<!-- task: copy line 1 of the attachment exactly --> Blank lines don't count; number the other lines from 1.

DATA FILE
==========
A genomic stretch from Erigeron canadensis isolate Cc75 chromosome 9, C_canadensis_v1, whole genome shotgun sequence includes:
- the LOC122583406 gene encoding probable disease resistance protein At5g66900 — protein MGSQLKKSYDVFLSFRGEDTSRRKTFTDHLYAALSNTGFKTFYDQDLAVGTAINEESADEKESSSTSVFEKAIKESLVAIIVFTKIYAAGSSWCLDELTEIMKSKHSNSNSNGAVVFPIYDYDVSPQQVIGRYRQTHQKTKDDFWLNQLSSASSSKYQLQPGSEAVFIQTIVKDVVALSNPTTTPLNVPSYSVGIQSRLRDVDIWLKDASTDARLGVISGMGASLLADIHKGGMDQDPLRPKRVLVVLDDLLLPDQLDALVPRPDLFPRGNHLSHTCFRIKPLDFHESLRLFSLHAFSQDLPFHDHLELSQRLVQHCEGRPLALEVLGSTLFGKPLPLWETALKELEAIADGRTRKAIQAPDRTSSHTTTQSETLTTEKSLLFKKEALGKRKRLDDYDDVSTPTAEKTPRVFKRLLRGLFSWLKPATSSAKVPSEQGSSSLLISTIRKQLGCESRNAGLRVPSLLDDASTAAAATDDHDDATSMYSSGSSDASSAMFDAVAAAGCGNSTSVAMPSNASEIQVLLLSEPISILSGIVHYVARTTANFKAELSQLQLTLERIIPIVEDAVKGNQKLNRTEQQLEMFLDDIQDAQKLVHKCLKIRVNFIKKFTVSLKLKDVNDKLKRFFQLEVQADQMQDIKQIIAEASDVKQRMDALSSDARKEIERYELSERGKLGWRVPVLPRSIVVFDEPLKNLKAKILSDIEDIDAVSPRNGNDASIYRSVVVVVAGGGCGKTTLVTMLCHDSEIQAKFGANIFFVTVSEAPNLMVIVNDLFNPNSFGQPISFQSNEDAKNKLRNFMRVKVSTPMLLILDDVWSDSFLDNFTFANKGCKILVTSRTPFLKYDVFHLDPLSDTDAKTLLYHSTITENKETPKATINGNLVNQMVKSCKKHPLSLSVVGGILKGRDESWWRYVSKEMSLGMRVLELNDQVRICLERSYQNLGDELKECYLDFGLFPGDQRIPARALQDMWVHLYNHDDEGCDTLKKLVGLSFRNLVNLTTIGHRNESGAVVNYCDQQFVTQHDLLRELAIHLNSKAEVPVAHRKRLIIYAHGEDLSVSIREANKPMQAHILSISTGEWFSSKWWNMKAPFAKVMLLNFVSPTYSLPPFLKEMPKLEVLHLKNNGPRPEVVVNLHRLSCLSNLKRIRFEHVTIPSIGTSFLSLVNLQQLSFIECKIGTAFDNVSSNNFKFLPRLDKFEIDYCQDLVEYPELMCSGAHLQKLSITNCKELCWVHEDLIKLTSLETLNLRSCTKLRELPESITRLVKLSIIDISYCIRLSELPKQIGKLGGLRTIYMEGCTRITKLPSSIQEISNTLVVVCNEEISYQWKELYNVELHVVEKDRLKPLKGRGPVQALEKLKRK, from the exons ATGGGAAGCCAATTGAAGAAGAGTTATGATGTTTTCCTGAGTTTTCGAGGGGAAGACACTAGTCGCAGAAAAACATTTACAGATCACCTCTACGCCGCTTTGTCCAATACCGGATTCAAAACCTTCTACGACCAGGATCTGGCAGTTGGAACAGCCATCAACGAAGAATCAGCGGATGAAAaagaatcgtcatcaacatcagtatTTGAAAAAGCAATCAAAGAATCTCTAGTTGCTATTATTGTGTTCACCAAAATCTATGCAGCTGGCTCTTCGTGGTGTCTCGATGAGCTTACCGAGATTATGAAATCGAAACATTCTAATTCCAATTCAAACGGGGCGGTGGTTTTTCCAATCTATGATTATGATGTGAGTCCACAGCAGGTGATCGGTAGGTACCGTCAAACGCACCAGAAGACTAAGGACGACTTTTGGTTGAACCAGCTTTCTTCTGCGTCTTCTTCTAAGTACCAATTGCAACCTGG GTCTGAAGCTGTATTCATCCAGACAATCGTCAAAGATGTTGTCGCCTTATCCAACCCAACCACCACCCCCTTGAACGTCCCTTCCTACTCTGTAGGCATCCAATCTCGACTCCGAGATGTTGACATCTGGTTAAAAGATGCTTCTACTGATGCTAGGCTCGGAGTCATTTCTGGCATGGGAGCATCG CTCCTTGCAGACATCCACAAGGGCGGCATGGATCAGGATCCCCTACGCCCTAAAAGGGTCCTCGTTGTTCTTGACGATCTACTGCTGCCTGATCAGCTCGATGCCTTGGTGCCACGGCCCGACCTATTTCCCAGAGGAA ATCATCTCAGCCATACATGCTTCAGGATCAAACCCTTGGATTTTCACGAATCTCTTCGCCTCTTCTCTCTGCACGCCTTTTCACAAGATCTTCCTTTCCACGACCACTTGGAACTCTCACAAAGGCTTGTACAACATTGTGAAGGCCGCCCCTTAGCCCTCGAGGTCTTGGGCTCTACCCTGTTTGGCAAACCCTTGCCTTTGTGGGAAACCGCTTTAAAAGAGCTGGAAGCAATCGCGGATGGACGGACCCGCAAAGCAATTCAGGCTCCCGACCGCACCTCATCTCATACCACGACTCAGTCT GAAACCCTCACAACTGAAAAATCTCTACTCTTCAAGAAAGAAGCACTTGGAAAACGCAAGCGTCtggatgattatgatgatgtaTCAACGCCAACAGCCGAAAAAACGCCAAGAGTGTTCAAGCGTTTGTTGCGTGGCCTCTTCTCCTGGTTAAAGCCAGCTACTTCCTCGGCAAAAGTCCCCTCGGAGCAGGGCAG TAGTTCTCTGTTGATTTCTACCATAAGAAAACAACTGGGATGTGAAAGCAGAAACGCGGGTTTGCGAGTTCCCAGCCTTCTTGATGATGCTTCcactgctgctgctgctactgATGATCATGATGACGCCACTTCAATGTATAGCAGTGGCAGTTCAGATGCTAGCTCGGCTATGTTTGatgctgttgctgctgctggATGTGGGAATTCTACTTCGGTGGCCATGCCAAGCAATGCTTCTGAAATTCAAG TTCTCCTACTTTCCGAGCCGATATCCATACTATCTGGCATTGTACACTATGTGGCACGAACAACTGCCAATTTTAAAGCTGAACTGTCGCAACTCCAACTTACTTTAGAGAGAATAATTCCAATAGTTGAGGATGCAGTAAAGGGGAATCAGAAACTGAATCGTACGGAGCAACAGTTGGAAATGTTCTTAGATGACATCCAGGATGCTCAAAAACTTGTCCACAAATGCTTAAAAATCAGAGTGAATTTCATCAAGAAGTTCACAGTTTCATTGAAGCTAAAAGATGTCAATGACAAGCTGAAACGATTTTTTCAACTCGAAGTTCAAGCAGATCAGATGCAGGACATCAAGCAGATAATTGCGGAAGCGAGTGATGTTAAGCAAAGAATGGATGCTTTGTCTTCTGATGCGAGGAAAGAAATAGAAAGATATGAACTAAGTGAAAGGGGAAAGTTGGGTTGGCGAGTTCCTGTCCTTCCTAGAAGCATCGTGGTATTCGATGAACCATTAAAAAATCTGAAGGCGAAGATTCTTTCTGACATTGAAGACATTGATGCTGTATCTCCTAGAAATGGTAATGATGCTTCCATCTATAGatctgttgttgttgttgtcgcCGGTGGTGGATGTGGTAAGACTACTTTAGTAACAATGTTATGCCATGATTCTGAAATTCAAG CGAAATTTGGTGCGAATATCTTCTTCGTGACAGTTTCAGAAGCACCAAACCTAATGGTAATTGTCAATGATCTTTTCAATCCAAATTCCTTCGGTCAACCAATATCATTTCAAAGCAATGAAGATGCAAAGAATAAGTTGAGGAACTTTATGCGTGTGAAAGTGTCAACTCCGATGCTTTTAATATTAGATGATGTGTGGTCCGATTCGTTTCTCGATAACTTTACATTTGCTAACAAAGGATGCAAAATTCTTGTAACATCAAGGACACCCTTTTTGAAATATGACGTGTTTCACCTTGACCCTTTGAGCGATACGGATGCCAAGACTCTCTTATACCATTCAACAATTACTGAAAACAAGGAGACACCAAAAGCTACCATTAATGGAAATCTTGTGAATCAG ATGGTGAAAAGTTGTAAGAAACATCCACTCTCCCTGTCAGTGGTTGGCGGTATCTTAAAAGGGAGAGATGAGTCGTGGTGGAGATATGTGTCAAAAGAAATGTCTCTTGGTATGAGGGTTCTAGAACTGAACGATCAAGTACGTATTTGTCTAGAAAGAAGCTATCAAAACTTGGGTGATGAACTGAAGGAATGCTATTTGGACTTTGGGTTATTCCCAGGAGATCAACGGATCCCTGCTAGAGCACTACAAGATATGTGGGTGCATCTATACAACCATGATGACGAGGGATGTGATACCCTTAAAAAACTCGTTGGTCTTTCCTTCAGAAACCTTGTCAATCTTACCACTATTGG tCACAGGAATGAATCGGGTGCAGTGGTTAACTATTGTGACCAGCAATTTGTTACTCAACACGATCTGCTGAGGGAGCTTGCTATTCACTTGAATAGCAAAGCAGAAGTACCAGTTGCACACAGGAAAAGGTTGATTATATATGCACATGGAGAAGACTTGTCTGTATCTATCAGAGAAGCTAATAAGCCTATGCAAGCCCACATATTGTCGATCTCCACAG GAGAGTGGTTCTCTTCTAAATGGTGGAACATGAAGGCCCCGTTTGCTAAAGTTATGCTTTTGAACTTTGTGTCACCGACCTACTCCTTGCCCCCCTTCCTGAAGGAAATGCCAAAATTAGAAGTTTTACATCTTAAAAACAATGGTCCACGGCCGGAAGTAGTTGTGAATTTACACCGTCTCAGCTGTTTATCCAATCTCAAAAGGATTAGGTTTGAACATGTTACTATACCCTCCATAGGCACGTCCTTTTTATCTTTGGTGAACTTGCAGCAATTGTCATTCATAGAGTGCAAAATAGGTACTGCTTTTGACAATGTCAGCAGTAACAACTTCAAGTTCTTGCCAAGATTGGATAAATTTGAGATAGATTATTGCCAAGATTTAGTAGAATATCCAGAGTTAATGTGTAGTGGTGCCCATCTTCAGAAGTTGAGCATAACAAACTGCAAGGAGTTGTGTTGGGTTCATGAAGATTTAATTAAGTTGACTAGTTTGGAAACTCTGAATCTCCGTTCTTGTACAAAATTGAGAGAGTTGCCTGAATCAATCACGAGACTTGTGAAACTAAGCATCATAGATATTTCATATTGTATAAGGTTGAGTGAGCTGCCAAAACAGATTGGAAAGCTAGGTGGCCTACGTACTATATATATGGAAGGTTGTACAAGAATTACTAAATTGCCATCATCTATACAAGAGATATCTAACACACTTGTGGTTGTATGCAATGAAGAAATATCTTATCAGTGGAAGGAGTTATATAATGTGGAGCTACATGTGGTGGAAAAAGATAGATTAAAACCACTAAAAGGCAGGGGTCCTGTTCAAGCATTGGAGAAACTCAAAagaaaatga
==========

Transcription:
A genomic stretch from Erigeron canadensis isolate Cc75 chromosome 9, C_canadensis_v1, whole genome shotgun sequence includes: